Why is Castle Drogo called Drogo?

A question that a lot of our volunteers are asked is why is Castle Drogo called Drogo?

It was the distant echoes of the Norman Conquest that inspired Castle Drogo. The nearby village of Drewsteignton was mentioned in the Domesday Survey of 1086 as Taintone, meaning village on the River Teign. Manorial records from 1275 identify the village as ‘Teynton Drue’ while, during the reigns of Henry II and his son Richard I, the manor at Drewsteignton was held by the Norman baron, Drogo de Teigne, also known as Drewe de Teignton.

It was the coincidence of this name that prompted Julius Drewe to purchase a large tract of land in Devon and change the spelling of his surname to that of his supposed ancestor. He also engaged an architect to supply him with the type of ancestral pile that providence had omitted to provide.


Shopping at the Home and Colonial stores. ‘Brand image’ is nothing new.

In 1883 Julius Drewe and his partner John Musker opened their first Home and Colonial Store, and within 12 years there were 107 stores all over the country. So successful was Julius that he was able to retire aged only 33. When he sold his remaining shares in 1919, they realised £1 million! John Musker also became a country gentleman, becoming a breeder of fine English racehorses with a superb mansion at Shadwell Park in Norfolk.

When Drewe and Musker opened their first shop on the Edgeware Road they established a layout and design- or ‘brand image’- that would identify Home and Colonial shops wherever they appeared.  Here the marketing instincts of Musker no doubt played a significant part since he knew the importance of making the shops ‘stand out’ in a High Street full of shops with similar frontages. As a result Home and Colonial Stores appeared in prominent positions in the high street and were usually large, glass fronted places with the company name prominently displayed above in large gold letters on a black background.

 On the inside, the shop was large and laid out so as to give the customer ample room to browse while waiting to be served.  From the early days right up until the end of World War Two, shopping for groceries was a much more leisurely process than it is today and every customer expected to be served by a qualified shop assistant who would attend to their every needs from start to finish. The shop floor was usually tiled and lightly covered with sawdust to keep it clean and dry, and swept at regular intervals during the day. The counter was marble-topped and had a small glass screen to separate the assistants from the customer thus minimising the risk of bacterial infection.  Cheese was sold from here and in those days dairy products were not pre-packaged.  The shop assistants individually cut and weighed and wrapped cheese, bacon and butter. Peak Frean’s biscuits were always in evidence in the store.  The biscuits came in 12-inch tin boxes and the various flavours were usually spread out in a circular arc just in front of the counter.  The customer selected and the assistant weighed them out.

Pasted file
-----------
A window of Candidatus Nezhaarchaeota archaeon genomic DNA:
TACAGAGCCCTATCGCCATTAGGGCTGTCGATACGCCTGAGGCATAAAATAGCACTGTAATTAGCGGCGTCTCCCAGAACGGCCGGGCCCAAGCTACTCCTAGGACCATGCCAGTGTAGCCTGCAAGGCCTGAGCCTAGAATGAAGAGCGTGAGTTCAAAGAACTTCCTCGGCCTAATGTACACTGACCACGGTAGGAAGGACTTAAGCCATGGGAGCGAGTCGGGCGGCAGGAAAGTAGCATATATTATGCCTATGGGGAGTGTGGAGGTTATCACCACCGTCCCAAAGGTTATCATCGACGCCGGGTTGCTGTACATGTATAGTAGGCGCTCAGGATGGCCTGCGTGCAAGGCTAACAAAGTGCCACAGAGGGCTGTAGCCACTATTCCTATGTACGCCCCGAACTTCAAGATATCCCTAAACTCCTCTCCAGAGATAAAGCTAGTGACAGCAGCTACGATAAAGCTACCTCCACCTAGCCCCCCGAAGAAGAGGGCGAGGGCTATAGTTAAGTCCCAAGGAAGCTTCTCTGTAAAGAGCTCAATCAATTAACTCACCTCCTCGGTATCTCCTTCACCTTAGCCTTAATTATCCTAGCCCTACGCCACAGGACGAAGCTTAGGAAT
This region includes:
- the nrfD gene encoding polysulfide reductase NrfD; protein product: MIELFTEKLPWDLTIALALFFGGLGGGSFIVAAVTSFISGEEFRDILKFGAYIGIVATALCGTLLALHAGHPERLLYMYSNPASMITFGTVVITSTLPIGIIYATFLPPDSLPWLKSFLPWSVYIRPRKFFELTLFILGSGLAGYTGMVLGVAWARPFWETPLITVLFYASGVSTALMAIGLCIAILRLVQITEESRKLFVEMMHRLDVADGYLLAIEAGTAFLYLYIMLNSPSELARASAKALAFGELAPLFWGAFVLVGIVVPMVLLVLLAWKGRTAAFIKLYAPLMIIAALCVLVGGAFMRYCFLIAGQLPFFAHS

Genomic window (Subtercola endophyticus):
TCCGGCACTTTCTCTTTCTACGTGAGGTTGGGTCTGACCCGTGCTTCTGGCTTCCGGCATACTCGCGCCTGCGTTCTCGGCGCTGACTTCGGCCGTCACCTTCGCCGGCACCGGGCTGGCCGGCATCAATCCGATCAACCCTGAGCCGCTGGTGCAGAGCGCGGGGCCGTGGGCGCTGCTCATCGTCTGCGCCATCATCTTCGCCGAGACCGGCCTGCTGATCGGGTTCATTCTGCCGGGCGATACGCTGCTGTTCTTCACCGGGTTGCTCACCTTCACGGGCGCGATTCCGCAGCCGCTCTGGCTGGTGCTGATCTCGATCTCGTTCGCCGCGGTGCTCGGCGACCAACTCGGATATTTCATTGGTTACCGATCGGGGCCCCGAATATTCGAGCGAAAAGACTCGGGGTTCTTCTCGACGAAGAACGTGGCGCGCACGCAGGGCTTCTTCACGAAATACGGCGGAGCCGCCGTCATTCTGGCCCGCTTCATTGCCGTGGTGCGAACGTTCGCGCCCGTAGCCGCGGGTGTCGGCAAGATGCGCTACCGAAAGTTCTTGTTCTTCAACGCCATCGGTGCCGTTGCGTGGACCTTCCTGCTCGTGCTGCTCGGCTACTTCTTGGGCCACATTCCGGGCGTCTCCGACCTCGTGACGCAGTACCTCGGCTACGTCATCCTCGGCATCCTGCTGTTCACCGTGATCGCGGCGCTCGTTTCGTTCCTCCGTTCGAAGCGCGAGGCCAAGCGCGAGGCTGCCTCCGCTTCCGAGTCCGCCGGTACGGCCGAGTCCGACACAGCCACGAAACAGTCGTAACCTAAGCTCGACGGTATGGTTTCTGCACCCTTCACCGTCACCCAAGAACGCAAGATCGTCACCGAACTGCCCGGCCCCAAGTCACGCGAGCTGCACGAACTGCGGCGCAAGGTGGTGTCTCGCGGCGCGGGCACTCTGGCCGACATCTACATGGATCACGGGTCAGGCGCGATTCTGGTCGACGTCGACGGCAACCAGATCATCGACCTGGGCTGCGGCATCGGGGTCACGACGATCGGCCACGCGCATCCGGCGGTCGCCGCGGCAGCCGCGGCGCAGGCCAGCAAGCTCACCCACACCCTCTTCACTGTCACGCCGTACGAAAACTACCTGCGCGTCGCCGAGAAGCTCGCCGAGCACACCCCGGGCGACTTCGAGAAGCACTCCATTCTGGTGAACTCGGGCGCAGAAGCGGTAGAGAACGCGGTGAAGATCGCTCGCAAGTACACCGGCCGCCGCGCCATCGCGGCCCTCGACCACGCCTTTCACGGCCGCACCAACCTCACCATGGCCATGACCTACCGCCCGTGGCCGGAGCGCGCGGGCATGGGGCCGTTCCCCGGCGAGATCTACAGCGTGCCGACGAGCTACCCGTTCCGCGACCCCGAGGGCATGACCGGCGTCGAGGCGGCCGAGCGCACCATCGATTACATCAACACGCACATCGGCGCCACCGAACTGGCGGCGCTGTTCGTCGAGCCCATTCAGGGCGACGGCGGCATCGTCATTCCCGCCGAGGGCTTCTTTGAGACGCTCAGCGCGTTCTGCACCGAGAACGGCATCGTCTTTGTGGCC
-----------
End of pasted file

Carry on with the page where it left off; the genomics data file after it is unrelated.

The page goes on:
To complete the in-shop image the staff were always immaculately dressed. The shop manager in a dark suit with mandatory collar and tie, and the assistants wore white jackets with collar and tie plus full length, and were checked every morning.

As employers, Home and Colonial Stores were second to none.  They paid meticulous attention to staff training both at managerial and floor level.  Witness to this is the existence of a large training college in Wood Green, London.



How is the building work going?

But first for some facts;

  • 2,600 granite blocks will be removed and taken down to the ground.
  • Remove and repair 913 brass framed windows, we have taken out over 400 to date.
  • Raking out and reporting 64km of mortar joints-that stretches from Drogo to Lundy.

Good progress on the roof is being made (despite the adverse weather we recently experienced!) Over 60% of the masonry had been dismantled, these blocks are from the parapet and structures above roof level so that the high tech roof system (Bauder membrane) which will finally make the roof watertight can be installed.  In fact the first sections of the Bauder membrane have already been installed , the area that this membrane will eventually  cover  is equivalent to the area of almost 2 football pitches.

However, before the blocks are removed and taken down to the ground it seemed like a good opportunity to clean them. After over 100 years the granite has become discoloured due to organic matter and mortar staining.

 - Steve Haywood

You can see all of this work going on by climbing up the project viewing platform, which is open daily from the 8 March (weather and staffing permitting, restrictions apply). It gives you a real sense of how much work is involved in making the castle watertight and watching the builders at work. You can also admire from inside how impressive the scaffolding structure is. The total area of the temporary roofing is equivalent to 6 tennis courts, and the amount of poles amounts to 24,700!

Steve Haywood